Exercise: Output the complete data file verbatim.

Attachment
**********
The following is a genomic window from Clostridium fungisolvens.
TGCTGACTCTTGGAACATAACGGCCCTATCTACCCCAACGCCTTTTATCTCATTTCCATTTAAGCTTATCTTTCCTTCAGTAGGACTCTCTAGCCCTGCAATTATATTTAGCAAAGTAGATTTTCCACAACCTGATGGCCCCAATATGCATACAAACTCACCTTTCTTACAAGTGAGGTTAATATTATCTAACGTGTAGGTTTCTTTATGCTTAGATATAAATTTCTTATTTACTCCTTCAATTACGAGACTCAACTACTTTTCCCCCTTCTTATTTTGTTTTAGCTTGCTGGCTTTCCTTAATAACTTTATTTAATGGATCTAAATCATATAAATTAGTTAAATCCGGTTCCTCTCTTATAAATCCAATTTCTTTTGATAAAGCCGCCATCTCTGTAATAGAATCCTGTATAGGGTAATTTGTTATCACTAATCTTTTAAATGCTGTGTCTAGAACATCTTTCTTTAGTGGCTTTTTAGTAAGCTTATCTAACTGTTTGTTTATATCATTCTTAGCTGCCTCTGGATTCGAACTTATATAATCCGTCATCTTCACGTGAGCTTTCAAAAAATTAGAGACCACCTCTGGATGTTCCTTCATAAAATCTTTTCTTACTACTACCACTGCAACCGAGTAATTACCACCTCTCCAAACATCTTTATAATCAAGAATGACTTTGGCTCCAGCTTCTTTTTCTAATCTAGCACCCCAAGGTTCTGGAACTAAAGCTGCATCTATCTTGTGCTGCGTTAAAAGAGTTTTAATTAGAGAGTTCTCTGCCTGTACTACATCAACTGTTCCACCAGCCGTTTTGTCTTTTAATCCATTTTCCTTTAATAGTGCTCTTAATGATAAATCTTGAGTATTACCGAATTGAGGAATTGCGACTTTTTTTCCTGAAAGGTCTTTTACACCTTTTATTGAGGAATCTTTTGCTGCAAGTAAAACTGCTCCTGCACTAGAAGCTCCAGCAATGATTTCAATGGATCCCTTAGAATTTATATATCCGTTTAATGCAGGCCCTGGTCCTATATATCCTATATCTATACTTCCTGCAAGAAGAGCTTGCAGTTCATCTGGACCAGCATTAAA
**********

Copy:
The following is a genomic window from Clostridium fungisolvens.
TGCTGACTCTTGGAACATAACGGCCCTATCTACCCCAACGCCTTTTATCTCATTTCCATTTAAGCTTATCTTTCCTTCAGTAGGACTCTCTAGCCCTGCAATTATATTTAGCAAAGTAGATTTTCCACAACCTGATGGCCCCAATATGCATACAAACTCACCTTTCTTACAAGTGAGGTTAATATTATCTAACGTGTAGGTTTCTTTATGCTTAGATATAAATTTCTTATTTACTCCTTCAATTACGAGACTCAACTACTTTTCCCCCTTCTTATTTTGTTTTAGCTTGCTGGCTTTCCTTAATAACTTTATTTAATGGATCTAAATCATATAAATTAGTTAAATCCGGTTCCTCTCTTATAAATCCAATTTCTTTTGATAAAGCCGCCATCTCTGTAATAGAATCCTGTATAGGGTAATTTGTTATCACTAATCTTTTAAATGCTGTGTCTAGAACATCTTTCTTTAGTGGCTTTTTAGTAAGCTTATCTAACTGTTTGTTTATATCATTCTTAGCTGCCTCTGGATTCGAACTTATATAATCCGTCATCTTCACGTGAGCTTTCAAAAAATTAGAGACCACCTCTGGATGTTCCTTCATAAAATCTTTTCTTACTACTACCACTGCAACCGAGTAATTACCACCTCTCCAAACATCTTTATAATCAAGAATGACTTTGGCTCCAGCTTCTTTTTCTAATCTAGCACCCCAAGGTTCTGGAACTAAAGCTGCATCTATCTTGTGCTGCGTTAAAAGAGTTTTAATTAGAGAGTTCTCTGCCTGTACTACATCAACTGTTCCACCAGCCGTTTTGTCTTTTAATCCATTTTCCTTTAATAGTGCTCTTAATGATAAATCTTGAGTATTACCGAATTGAGGAATTGCGACTTTTTTTCCTGAAAGGTCTTTTACACCTTTTATTGAGGAATCTTTTGCTGCAAGTAAAACTGCTCCTGCACTAGAAGCTCCAGCAATGATTTCAATGGATCCCTTAGAATTTATATATCCGTTTAATGCAGGCCCTGGTCCTATATATCCTATATCTATACTTCCTGCAAGAAGAGCTTGCAGTTCATCTGGACCAGCATTAAA